Ferrets make good pets. They are loving, gentle creatures that can form a tight bond with their owner. They are also playful and can provide a great deal of entertainment. However, they do have specialized care requirements which must be met in order to keep them healthy. Before you bring home a new ferret, be sure you are able to provide the proper care for your new pet.
Housing for Pet Ferrets
Your ferret will need a secure cage in which to live. Ferrets can wiggle through even the smallest openings. They are also very agile with their paws and have been known to open doors and even unlock locks. You will need to obtain a ferret proof cage to house your pet safely.
Ferrets Need Constant Supervision
Exercise is important for your ferret, as it is for any pet. However, ferrets cannot be left unsupervised outside of their cage.
Ferrets are curious creatures. Left unsupervised, they can crawl into spaces that may be unsafe for them, such as behind refrigerators, stoves and other appliances. They may also chew on or swallow items that can create health problems for them.
Still, your ferret needs time outside of his caged enclosure, and he will enjoy interacting with you as well. Most ferrets also enjoy tunnels and other toys. Schedule time (at least four hours) on a daily basis to allow your pet supervised play time outside of his cage.
Ferrets also have special dietary needs. They are obligate carnivores and need animal-based protein in their diet. Their feed should be high in protein and in fat with low fiber levels.
Ferrets have short intestinal tracts, which means that food is passed through the gastrointestinal system quickly. As a result, ferrets require frequent small meals.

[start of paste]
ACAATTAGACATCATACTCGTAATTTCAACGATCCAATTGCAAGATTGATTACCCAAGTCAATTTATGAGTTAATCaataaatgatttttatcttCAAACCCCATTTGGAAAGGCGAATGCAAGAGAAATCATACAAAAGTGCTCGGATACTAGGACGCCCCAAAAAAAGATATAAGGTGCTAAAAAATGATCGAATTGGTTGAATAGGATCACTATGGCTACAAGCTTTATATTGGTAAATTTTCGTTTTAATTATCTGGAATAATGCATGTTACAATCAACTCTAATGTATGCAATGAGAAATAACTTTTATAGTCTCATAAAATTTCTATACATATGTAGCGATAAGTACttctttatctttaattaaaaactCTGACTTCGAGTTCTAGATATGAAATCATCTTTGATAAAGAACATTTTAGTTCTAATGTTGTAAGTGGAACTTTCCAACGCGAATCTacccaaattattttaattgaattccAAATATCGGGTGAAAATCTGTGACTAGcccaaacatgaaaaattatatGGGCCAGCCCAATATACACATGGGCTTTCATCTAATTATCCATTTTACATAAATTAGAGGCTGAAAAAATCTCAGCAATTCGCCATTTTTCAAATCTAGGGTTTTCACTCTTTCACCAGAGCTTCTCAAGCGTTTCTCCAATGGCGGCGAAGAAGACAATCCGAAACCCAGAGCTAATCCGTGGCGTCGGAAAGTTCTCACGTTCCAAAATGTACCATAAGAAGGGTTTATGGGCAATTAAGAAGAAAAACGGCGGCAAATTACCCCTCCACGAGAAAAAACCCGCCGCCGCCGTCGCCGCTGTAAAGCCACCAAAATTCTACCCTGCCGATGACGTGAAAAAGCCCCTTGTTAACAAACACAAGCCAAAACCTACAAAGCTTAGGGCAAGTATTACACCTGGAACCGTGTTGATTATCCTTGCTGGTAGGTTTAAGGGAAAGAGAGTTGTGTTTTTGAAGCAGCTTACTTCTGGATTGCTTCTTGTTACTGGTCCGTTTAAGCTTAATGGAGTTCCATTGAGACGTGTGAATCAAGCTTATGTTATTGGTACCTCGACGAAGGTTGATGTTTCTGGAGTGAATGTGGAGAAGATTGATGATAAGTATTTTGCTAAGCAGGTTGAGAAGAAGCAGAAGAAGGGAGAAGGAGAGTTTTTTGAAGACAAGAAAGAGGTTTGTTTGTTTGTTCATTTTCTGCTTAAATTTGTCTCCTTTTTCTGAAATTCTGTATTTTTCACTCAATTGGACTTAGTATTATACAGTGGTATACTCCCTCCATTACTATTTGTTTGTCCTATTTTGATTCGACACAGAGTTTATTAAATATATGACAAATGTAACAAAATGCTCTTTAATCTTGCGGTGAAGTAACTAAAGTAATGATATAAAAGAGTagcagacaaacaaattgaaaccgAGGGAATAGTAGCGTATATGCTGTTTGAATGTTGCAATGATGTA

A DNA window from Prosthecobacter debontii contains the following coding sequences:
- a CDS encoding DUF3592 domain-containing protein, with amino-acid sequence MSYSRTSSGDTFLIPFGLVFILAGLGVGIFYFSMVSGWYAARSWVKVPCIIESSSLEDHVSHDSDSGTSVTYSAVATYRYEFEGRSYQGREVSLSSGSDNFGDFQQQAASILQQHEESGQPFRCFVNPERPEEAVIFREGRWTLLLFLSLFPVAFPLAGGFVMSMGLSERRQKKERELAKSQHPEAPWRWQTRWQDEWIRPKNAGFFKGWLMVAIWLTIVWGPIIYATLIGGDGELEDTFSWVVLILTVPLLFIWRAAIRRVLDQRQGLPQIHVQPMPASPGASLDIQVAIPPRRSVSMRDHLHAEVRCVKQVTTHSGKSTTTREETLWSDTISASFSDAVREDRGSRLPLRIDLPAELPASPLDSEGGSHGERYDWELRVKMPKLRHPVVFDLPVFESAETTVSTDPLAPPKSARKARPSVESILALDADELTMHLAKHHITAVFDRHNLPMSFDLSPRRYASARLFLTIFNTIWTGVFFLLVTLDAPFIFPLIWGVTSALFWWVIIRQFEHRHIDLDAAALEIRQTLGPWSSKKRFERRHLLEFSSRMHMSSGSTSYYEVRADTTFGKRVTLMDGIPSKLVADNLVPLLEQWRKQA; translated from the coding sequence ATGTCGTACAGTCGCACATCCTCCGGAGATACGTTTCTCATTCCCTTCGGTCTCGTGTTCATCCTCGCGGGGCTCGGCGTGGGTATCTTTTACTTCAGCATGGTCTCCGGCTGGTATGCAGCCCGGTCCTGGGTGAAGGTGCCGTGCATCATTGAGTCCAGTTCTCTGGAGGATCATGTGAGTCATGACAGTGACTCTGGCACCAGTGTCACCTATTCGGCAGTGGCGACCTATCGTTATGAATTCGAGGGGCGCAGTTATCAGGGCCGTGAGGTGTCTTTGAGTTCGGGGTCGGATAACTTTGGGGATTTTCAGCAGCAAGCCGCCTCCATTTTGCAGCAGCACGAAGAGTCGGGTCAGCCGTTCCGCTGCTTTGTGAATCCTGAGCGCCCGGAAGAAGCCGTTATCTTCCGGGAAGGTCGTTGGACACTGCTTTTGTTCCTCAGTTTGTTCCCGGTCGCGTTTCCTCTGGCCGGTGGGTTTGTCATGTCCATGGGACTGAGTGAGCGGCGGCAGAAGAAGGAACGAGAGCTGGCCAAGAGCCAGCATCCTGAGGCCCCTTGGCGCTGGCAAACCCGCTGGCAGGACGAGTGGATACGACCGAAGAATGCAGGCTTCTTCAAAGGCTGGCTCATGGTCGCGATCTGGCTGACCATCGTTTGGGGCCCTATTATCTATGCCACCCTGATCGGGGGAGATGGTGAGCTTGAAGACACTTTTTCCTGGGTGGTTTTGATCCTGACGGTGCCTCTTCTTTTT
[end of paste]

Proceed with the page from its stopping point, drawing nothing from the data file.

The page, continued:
Ferrets, like most other pets, require fresh water to be available at all times also.
Ferrets do require veterinary care. Regular examinations are recommended and can be helpful in detecting illnesses and potential problems before they become serious, sparing your ferret needless suffering and prolonging your pet’s life.
Vaccinations are required as well. Many communities require ferrets to be vaccinated against rabies because of the public health risk associated with this disease. Other vaccines may be recommended as well. Consult your veterinarian to determine which vaccines are appropriate for your ferret and to determine when the vaccines should be administered.
Your ferret will also need to be spayed or neutered. Female ferrets (called jills) that are not spayed will need to be bred or to receive a hormone injection or they will develop a fatal hormone-related illness. Spaying is the most sensible answer to this dilemma. Unaltered male ferrets (known as hobs) produce a strong, unpleasant odor.
Your ferret will need regular grooming which will include ear cleaning and nail trims. They will shed twice yearly and will need to be combed during these times to remove loose fur.
Most ferrets do have a musty odor, but keeping their housing unit (i.e. the cage) clean, feeding a high quality balanced diet, and keeping them well-groomed should help minimize the odor.
The American Ferret Association has more information about ferret care on their FAQs page.